Purchase scams rise, Tesco Bank fine, & unpaid public services
In this edition of The Briefing from Informed Choice on Tuesday 25th September 2018 – purchase scams rise, Tesco Bank fine, unpaid public services, oil price rise, and South East funeral prices.
Purchase scams rise
More than £500m was stolen by criminals through authorised and unauthorised fraud in the first half of this year. New figures from UK Finance show £503.4 million was stolen by fraudsters. In the same period, the finance industry prevented £705.7 million of unauthorised fraud, equivalent to £2 in every £3 of attempted unauthorised fraud. Purchase scams were the most prevalent authorised push payment (APP) scam in the first half of 2018, accounting for almost two thirds of reported APP cases with a total of £19.4 million lost. In these scams the victim pays in advance for a product or service, such as a car, electronics or a holiday rental, which is never received or does not exist. It often takes place online, through auction websites or social media.
Katy Worobec, Managing Director of Economic Crime at UK Finance, said:
Fraud and scams pose a major threat to our country. The criminals behind it target their victims indiscriminately and the proceeds go on to fund terrorism, people smuggling and drug trafficking, whether or not the individual is refunded. Every part of society must help to stamp out this menace, especially by stopping the data breaches which increasingly are fuelling fraud.
The finance industry is committed to fighting back, investing millions in security systems and cyber defences to protect customers. We have brought in new standards to ensure scam victims get the help they need from their payments provider; we are supporting law enforcement in disrupting the criminals and freezing stolen money; and we are assisting the government in improving intelligence sharing to extinguish the threat.
Tesco Bank fine
Tesco Bank is facing a £30m fine following a cyberattack in 2016. According to a Sky News report, Tesco is currently contesting the scale of the proposed fine with the Financial Conduct Authority. Citing a source, Sky says a “substantially lower” fine could be agreed within the next few weeks. Any fine would follow £2.5m stolen from 9,000 customer accounts in November 2016, the first mass hacking of accounts at a western bank. Tesco Bank and the FCA declined to comment.
Unpaid public services
Public services support staff – including teaching assistants, hospital porters and police community support offers (PCSOs) – are doing more than 40 million hours of unpaid overtime a year. That’s according to a new report from UNISON. The figure is the equivalent of 25,000 extra public service staff working full time. The findings are from an analysis of employment data by think tank the Smith Institute. It warns that staff have reached a ‘tipping point’, which could have a knock-on impact on services and local communities.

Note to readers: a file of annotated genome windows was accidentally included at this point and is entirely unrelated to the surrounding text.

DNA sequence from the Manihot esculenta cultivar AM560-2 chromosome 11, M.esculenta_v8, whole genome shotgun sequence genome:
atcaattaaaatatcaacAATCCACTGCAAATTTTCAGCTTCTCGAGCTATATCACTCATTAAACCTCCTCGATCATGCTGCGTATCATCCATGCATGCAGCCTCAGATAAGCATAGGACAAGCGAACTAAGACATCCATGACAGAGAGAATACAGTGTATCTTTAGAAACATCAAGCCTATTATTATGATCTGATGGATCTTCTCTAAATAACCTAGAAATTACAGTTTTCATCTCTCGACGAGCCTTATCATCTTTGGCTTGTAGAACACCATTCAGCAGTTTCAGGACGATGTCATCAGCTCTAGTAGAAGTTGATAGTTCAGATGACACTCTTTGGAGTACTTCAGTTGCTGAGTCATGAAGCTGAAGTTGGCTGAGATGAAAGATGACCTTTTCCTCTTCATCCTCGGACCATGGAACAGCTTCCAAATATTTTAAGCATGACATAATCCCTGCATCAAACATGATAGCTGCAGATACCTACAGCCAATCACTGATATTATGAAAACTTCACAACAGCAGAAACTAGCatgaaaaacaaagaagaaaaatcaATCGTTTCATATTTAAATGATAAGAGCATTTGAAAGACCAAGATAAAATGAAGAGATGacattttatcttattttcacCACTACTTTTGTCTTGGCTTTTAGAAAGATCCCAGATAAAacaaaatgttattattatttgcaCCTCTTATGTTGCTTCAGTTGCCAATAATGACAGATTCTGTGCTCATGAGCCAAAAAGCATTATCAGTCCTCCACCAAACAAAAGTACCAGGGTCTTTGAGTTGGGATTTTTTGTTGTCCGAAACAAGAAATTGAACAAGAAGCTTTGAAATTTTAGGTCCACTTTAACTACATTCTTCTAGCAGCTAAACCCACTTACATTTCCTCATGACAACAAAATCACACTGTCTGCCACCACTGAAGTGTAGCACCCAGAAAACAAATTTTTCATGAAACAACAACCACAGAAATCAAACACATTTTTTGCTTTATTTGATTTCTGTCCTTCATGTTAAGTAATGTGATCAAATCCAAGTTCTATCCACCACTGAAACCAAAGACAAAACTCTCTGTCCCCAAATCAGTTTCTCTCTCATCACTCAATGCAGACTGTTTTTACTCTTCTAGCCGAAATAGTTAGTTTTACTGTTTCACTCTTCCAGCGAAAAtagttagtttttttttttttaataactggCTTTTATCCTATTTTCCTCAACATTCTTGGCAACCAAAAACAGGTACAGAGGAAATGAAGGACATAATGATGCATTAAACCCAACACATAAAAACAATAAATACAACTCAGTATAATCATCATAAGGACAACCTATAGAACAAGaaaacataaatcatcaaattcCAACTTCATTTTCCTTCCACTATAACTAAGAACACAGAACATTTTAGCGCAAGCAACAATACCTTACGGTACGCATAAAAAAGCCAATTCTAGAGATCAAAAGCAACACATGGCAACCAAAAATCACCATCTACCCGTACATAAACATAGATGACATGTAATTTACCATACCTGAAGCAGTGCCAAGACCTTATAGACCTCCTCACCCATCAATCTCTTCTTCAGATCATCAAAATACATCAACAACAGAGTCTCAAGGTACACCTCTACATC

UNISON general secretary Dave Prentis said:
Support staff such as healthcare assistants and catering workers are among the lowest paid in public services. All too often they’re overlooked by politicians, despite the vital jobs they do.
It’s no wonder they feel overworked and undervalued. Many are facing intolerable pressures because of cutbacks, which have triggered staff shortages.
The government must commit to funding the jobs needed to guarantee safe, high quality services. A failure to act will undermine standards further and weaken public confidence further still.
Oil price rise
Oil prices have risen to a four-high year exceeding $81 a barrel. The rise in the oil price follows a decision by Saudi Arabia and Russia to hold production levels, despite a call from US President Donald Trump for them to boost output. Brent crude hit its highest level since November 2014, reaching $81.16 a barrel, rising by 3% on the day. Opec and other producers had discussed raising output by 500,000 barrels a day, according to a report by Reuters.
South East funeral prices
The average cost of a basic funeral in South East England has fallen for the first time in 15 years, according to the SunLife Cost of Dying Report 2018. The cost of a basic funeral in the South East is now £4,469, which is a 4% drop on 2017’s average of £4,656. The South East is one of only two regions in the UK to see a drop this year – the other is London, where funerals have dropped 1.2% from £5,951 in 2017 to £5,880 today. However, as the South East and London have always been the most expensive regions in the UK to die, despite the drop this year, the cost of a funeral in the South East is still 4.6% higher on average than in most other regions.
Ian Atkinson, SunLife’s Director of Marketing, said:
One third of us say when it comes to our own funeral we want the cheapest funeral possible. Around 33% of people had to pay for some or all of their relative’s funeral themselves this year and to pay the bill these relatives had to use their credit cards (6%) and spend their savings (9%). You don’t have to spend thousands on a funeral.
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